Yasinskas: Yes, San Francisco's pass rush will be a key to this game. Atlanta's offensive line, which was a problem spot last season, has enjoyed a resurgence this season with the arrival of offensive line coach Pat Hill. He's had the line playing well most of the season, and the unit was particularly good against Seattle. Ryan wasn't sacked and was barely pressured. Hill's biggest accomplishment has been getting a solid season out of left tackle Sam Baker. Baker was a first-round draft pick in 2008. His first four seasons were filled with inconsistency and injuries, but he has stayed healthy this season and has played at a high level. The rest of Atlanta's offensive line doesn't have great individual talent. But Hill has this line blocking well for the passing game. The running game has been a different story. Turner had a big game against Seattle. But during the regular season, he wasn't the same back he was in past years. I think part of it is because age is catching up to him, but part of it is because the run blocking wasn't great. Atlanta has made the transition toward being a pass-first team, and the offensive line is much better at pass blocking than it is at run blocking. Still, coach Mike Smith believes it's important to have a running game, and he's going to try to establish one with Turner and Jacquizz Rodgers against San Francisco.
Yasinskas: Yes, Atlanta's offensive line has to give Ryan time to throw the ball. A lot of Ryan's critics say he doesn't have a strong arm. But I think he has plenty of arm strength and he showed that with his long touchdown pass to White against Seattle. The key for Ryan in the deep game is for his offensive line to give him time. The Falcons like to use play-action, and that will help. But I think it also helps the offensive line that this game is in the Georgia Dome, so false starts won't be a problem. You brought up a good point last week in showing that Ryan's statistics haven't been as good at home as on the road. That's true. But the Falcons need to capitalize Sunday on the home-field advantage. This franchise has been around since 1966, but it's the first time a championship game will be played in Atlanta. After years of playing second fiddle to the Braves and college football, the Falcons have become the biggest thing in town. Fans finally are embracing this team, and the noise in the Georgia Dome could be a big help for the Falcons.
Sando: The 49ers allowed 38 pass plays of 20 or more yards this season. That was tied for third-fewest (Seattle allowed 40, sixth-fewest). I kept waiting for Seahawks safety Kam Chancellor to deliver a game-changing hit. It never happened. Dashon Goldson and Donte Whitner are the big hitters for the 49ers. They need to be tone-setters down the field. I'm really looking forward to seeing how the physical aspect of this game plays out. That's an area where the 49ers need to win. I tend to think they will, as long as Justin Smith can give them 90 percent playing time once again. How do you see this one going?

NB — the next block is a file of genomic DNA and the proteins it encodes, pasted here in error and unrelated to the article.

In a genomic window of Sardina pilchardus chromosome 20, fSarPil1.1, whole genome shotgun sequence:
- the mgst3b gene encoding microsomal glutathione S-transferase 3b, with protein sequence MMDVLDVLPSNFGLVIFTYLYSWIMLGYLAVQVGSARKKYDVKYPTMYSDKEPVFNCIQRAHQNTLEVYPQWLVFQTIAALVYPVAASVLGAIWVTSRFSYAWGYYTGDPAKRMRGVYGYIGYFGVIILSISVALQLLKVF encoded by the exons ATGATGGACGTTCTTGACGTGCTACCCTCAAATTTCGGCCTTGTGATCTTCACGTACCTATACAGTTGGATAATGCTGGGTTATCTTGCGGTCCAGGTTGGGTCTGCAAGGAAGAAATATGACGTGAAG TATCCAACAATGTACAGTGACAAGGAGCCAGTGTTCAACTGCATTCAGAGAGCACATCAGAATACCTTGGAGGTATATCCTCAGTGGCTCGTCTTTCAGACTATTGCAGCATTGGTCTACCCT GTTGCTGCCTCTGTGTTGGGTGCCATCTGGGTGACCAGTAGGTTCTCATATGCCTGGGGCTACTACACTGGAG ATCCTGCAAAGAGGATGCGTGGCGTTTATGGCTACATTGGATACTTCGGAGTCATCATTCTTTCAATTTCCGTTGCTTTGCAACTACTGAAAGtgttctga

Yasinskas: The 49ers probably are the more physical team, and I was very impressed with how they played overall against Green Bay. But following a hunch, I'm taking the Falcons 31-27. I think putting an end to the playoff-win drought will allow Atlanta to be loose and relaxed, especially in the case of Ryan. Playing at home also helps. Atlanta's defense needs to show up for 60 minutes this time. If it does, I think Atlanta has enough offensive firepower to score points even against a good defense and win this game. I see the Falcons going to the Super Bowl for only the second time in franchise history.
Sando: I'm not sure if I feel better or worse about the Falcons after watching that game against Seattle. The Seahawks had zero pass rush and I think that was the difference in the game, particularly at the very end. Looking ahead to Sunday, the Falcons have the more accomplished quarterback, but so did the Packers and Patriots and Saints. Kaepernick beat them all. I would give the Falcons the edge at receiver despite Michael Crabtree's development. Atlanta has the better kicker. I'd give the 49ers an edge on the offensive and defensive lines, at linebacker and in the secondary. We were talking about Tony Gonzalez earlier. Great player, but would he even start for the 49ers? Not over Vernon Davis, crazy as that sounds. San Francisco is better at running back, too. Maybe the Falcons will pull out another wild one at home, but I just think the 49ers are better. I'll take them to win it 30-17. If the Falcons win, they were better than I thought at every step this season.
No big deal, right?
Well, it is if you're @timstantonx and you're wondering whether this is the week Vernon Davis gets back on track as a receiver for the San Francisco 49ers.
Davis will be facing a Rams defense that gave up eight catches for 146 yards and two touchdowns to New England tight end Rob Gronkowski in St. Louis' most recent game.